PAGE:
White truth
Gitanjali Sharma

by Sudha Murty. Penguin Books. Pages 154. Rs 150

MahashwetaThe writer has had a purpose for writing this book. At the onset, she mentions she has devoted this book "to all those women in our country who suppress their emotions and suffer silently because of leukoderma." As you turn one page after the next, you realise that from each line of Mahashweta emanates the sincerity of her purpose.

Sudha Murty, Chairperson of the Infosys Foundation and a prolific writer of fiction and non-fiction in English and Kannada, has exposed a society which still shuns a leukoderma patient, be it a daughter-in-law or wife. Her book however just doesn’t dwell on the pain and trauma faced by one such victim, it also underscores how hardships can be surmounted with courage and innate faith in one’s self. Mahashweta thus emerges as a candid reflection of society as well as a don’t-lose-hope story for all those women who have just themselves to fall back on when afflicted with leukoderma.

To drive home her point, Murty begins with a simple love story that goes awry with the entry of the villain called leukoderma. The tale goes thus: A poor little girl Anupama meets a rich boy Anand and they fall in love. The blot on their fairy-tale romance and marriage comes in the shape of a white patch on the girl’s foot. Then all hell breaks loose for Anupama. She’s disgraced in her in-laws’ house and unceremoniously packed off to her poor father’s house. The husband is away to England when his wife is being meted out this inhuman treatment just because she has leukoderma — which incidentally can occur at any time to anybody. Anand, who is a doctor, ironically shows no sympathy for his wife of a few months because he had always wanted a "beautiful" wife. Then begins a life of struggle for a shocked Anupama who has to face many an insult heaped on her. Besides facing poverty, an inconsiderate stepmother, an unfeeling husband and in-laws, she has to come to terms with her own acceptance of the disease`85 a disease that has taken her totally unawares and brought her life to a naught.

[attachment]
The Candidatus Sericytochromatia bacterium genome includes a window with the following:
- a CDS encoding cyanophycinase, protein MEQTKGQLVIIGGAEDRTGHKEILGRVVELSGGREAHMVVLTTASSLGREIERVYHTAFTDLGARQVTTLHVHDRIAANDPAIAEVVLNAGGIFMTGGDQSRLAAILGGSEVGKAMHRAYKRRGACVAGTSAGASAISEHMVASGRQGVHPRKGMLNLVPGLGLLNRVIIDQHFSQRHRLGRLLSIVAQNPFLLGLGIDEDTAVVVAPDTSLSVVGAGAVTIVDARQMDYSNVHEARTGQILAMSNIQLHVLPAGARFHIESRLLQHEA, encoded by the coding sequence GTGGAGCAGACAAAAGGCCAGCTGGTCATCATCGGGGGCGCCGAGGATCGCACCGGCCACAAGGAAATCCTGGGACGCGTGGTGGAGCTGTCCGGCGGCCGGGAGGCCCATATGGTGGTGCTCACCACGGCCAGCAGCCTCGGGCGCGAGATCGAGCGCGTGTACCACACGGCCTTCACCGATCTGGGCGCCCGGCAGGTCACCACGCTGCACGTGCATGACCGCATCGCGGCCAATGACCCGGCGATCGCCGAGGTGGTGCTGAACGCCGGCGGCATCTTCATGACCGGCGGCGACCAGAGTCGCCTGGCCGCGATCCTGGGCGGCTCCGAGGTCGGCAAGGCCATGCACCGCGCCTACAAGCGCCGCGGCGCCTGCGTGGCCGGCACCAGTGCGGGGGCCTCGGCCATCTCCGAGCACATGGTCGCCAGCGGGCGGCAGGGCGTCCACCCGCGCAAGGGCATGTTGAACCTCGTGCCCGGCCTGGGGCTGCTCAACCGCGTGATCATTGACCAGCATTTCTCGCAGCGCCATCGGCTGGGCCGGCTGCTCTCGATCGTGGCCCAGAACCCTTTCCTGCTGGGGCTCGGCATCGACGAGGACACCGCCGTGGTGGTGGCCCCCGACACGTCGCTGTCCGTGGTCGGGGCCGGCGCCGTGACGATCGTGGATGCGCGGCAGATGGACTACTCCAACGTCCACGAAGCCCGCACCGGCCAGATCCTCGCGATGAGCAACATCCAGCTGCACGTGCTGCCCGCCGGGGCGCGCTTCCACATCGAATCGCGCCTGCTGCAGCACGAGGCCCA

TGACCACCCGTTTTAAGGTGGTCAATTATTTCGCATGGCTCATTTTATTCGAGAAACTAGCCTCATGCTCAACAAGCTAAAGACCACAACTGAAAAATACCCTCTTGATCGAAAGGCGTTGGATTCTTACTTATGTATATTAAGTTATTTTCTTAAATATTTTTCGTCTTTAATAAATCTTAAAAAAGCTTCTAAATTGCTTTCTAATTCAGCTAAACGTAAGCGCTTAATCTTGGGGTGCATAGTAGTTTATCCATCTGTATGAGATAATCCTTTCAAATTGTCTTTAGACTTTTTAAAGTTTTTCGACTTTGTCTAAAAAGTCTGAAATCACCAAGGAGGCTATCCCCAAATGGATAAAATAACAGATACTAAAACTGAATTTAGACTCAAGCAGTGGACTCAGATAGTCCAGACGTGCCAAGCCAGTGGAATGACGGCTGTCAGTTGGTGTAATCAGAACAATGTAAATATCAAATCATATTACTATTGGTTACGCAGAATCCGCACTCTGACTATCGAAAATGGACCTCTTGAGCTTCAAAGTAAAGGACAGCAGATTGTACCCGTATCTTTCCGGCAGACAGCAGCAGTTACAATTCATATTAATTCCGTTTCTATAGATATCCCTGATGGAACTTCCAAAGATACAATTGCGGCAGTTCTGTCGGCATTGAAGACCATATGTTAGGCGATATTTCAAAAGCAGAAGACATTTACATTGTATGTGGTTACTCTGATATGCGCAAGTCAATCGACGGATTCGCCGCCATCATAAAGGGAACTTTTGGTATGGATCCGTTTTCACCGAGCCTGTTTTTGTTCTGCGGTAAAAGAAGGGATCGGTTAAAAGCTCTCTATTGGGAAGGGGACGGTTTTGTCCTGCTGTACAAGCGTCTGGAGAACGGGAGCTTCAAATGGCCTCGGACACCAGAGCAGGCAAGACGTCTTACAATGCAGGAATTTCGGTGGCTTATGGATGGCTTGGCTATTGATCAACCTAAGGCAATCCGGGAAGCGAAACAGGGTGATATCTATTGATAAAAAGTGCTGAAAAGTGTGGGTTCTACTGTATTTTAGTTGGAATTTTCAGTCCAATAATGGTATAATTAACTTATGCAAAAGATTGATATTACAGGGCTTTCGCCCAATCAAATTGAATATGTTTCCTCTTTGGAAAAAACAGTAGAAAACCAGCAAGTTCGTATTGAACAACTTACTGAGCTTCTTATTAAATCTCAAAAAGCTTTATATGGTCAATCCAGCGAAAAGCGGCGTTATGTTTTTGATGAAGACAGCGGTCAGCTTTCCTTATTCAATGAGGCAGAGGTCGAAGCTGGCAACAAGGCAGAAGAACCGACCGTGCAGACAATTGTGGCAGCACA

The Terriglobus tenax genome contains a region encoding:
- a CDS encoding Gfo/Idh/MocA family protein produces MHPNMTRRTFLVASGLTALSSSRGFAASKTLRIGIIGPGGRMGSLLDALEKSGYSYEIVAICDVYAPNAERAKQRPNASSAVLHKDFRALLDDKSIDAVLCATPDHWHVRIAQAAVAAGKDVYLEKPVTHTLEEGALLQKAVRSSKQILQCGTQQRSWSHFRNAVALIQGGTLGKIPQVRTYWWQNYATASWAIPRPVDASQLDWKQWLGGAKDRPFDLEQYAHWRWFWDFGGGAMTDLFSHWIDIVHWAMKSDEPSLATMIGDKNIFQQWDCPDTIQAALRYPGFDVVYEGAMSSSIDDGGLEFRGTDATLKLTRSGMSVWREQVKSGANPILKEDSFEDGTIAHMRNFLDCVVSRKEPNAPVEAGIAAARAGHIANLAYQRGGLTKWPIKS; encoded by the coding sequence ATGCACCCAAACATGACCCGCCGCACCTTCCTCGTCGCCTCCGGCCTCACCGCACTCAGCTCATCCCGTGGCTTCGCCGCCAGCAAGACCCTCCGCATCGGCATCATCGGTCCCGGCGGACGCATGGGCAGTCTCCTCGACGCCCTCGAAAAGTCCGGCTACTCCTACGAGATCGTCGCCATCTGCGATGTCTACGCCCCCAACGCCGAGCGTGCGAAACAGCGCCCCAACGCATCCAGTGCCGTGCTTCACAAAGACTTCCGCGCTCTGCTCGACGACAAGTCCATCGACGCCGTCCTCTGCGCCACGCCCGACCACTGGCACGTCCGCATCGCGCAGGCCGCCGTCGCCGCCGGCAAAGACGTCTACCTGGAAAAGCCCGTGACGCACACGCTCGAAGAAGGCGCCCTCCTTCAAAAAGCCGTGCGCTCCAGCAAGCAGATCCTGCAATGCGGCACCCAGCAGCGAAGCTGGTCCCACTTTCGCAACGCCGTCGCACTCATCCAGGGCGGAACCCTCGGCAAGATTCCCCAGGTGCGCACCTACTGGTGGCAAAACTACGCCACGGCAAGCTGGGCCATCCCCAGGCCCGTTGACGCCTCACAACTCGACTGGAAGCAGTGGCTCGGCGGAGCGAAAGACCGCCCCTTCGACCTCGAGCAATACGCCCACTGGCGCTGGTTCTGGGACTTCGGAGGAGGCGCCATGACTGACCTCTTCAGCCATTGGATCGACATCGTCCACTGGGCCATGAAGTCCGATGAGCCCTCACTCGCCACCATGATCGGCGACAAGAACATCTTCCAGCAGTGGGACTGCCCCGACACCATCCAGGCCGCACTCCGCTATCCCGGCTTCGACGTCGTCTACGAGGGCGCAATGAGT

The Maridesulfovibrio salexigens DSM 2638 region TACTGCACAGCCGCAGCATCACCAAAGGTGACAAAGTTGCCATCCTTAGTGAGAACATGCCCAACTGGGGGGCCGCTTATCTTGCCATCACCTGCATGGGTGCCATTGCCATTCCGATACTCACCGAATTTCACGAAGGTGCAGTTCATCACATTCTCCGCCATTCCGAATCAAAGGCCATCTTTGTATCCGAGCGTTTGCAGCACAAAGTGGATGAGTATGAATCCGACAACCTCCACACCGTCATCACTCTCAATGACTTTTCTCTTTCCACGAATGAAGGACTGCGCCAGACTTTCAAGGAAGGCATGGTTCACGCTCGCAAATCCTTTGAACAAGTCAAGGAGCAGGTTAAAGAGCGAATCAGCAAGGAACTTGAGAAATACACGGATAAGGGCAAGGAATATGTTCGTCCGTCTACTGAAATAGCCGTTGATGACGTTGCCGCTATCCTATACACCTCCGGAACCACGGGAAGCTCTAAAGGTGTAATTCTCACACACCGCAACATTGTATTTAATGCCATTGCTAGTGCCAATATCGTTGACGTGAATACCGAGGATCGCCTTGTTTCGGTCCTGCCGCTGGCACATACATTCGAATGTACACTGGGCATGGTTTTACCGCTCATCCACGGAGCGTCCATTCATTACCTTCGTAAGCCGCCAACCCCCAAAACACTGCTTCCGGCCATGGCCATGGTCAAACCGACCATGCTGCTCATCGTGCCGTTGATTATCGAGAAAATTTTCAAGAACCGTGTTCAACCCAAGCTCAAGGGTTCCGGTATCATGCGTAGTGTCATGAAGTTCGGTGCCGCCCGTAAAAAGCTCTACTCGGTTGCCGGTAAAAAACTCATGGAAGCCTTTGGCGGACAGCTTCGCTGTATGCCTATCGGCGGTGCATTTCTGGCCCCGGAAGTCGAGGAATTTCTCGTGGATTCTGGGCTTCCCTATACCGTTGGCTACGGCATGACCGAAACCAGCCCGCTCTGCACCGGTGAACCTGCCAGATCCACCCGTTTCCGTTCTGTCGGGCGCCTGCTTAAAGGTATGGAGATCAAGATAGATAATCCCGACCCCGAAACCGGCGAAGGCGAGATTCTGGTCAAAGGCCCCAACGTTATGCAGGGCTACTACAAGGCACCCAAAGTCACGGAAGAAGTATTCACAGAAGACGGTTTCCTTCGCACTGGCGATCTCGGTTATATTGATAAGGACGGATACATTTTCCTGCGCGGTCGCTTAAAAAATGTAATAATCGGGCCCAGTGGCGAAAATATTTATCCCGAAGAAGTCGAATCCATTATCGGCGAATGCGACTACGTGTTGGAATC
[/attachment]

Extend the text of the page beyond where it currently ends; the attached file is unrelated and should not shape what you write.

It is mainly with economic independence that Anupama begins to regain her confidence in her self and the world around her. The book brings some pithy truisms as the heroine realises her true worth. Coming up trumps after the many betrayals life’s shocked her with, she admits: "Who says life is fair?... I have come to realise that courage and confidence are the real wealth in life. Education can improve your chances of success, but ultimately you have to face life all alone."

A tale well told`85 though predictable in parts with straightjacketed characters. The sincerity of purpose however stays till the end as one bids goodbye to an Anupama who has grown in stature and has not allowed leukoderma to wilt her spirit.

Her lesson of life, that holds good for one and all, goes thus: Of the thousands of flowers that blossom on a tree only a few will bear fruit. And out of those few fruits, insects and trees will eat some. The tree doesn’t keep anything for itself. Does that mean that the life of the tree is wasted? I have great friends and good students, and I am economically independent. I neither worry about the past nor brood about the future. I accept life as it comes and I don’t have any regrets."